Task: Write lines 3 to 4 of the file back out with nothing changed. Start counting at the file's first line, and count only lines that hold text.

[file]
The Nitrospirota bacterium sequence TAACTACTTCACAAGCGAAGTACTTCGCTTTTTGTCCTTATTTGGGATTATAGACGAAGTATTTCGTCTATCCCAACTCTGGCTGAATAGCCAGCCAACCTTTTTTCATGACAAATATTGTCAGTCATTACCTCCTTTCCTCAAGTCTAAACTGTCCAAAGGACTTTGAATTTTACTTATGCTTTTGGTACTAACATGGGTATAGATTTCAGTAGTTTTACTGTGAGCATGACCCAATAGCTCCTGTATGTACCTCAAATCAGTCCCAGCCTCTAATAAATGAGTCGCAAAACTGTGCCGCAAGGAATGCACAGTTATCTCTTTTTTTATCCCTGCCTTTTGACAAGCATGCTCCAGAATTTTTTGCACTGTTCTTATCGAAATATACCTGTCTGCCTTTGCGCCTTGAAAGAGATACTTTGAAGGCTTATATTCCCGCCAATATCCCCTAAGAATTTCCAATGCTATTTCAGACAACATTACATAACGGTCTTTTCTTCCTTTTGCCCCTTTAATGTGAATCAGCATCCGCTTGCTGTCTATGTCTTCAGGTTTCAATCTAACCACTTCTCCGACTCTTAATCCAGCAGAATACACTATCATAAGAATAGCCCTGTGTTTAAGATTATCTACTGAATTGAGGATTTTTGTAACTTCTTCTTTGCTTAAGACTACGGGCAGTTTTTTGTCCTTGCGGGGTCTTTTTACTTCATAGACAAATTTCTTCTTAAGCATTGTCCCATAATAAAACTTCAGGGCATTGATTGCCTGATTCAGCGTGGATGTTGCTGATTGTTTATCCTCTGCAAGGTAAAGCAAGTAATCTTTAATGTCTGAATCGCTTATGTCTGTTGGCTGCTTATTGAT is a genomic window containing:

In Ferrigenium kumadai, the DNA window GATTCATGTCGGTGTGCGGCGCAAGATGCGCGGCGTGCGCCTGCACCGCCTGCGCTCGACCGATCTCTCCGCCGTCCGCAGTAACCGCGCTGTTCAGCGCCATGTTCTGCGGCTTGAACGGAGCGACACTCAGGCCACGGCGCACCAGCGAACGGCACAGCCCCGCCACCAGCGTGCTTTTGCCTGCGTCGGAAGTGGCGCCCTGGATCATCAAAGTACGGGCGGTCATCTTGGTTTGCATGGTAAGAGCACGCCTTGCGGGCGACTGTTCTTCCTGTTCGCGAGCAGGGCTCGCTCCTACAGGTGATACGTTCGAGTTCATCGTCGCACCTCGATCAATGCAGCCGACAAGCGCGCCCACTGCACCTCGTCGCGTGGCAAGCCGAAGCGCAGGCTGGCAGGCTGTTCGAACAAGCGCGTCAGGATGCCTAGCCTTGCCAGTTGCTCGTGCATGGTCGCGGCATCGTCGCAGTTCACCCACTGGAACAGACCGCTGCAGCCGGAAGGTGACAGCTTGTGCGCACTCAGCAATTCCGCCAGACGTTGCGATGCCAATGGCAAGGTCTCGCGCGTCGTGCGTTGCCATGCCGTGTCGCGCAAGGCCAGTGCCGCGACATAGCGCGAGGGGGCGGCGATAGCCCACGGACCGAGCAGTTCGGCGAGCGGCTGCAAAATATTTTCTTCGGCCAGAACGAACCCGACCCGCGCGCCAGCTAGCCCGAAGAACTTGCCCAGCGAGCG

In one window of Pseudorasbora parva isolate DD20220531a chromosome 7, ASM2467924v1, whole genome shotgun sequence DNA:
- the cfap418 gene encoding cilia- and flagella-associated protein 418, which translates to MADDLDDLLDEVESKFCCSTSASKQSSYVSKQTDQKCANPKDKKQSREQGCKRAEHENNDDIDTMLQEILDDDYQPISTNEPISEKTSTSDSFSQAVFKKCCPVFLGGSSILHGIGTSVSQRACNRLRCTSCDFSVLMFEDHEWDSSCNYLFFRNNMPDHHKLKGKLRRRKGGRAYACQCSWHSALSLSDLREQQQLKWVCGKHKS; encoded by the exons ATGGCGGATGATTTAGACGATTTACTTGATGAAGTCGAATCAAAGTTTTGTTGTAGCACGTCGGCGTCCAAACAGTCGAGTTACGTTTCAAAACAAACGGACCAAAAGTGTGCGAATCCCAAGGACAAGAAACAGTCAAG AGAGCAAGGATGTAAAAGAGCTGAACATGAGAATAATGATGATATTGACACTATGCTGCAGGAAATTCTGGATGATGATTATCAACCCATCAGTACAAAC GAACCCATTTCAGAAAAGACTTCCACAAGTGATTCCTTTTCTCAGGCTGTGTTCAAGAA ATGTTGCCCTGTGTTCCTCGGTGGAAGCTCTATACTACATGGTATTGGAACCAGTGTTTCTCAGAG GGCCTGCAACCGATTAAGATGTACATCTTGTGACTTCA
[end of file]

In one window of Pseudorasbora parva isolate DD20220531a chromosome 7, ASM2467924v1, whole genome shotgun sequence DNA:
- the cfap418 gene encoding cilia- and flagella-associated protein 418, which translates to MADDLDDLLDEVESKFCCSTSASKQSSYVSKQTDQKCANPKDKKQSREQGCKRAEHENNDDIDTMLQEILDDDYQPISTNEPISEKTSTSDSFSQAVFKKCCPVFLGGSSILHGIGTSVSQRACNRLRCTSCDFSVLMFEDHEWDSSCNYLFFRNNMPDHHKLKGKLRRRKGGRAYACQCSWHSALSLSDLREQQQLKWVCGKHKS; encoded by the exons ATGGCGGATGATTTAGACGATTTACTTGATGAAGTCGAATCAAAGTTTTGTTGTAGCACGTCGGCGTCCAAACAGTCGAGTTACGTTTCAAAACAAACGGACCAAAAGTGTGCGAATCCCAAGGACAAGAAACAGTCAAG AGAGCAAGGATGTAAAAGAGCTGAACATGAGAATAATGATGATATTGACACTATGCTGCAGGAAATTCTGGATGATGATTATCAACCCATCAGTACAAAC GAACCCATTTCAGAAAAGACTTCCACAAGTGATTCCTTTTCTCAGGCTGTGTTCAAGAA ATGTTGCCCTGTGTTCCTCGGTGGAAGCTCTATACTACATGGTATTGGAACCAGTGTTTCTCAGAG GGCCTGCAACCGATTAAGATGTACATCTTGTGACTTCA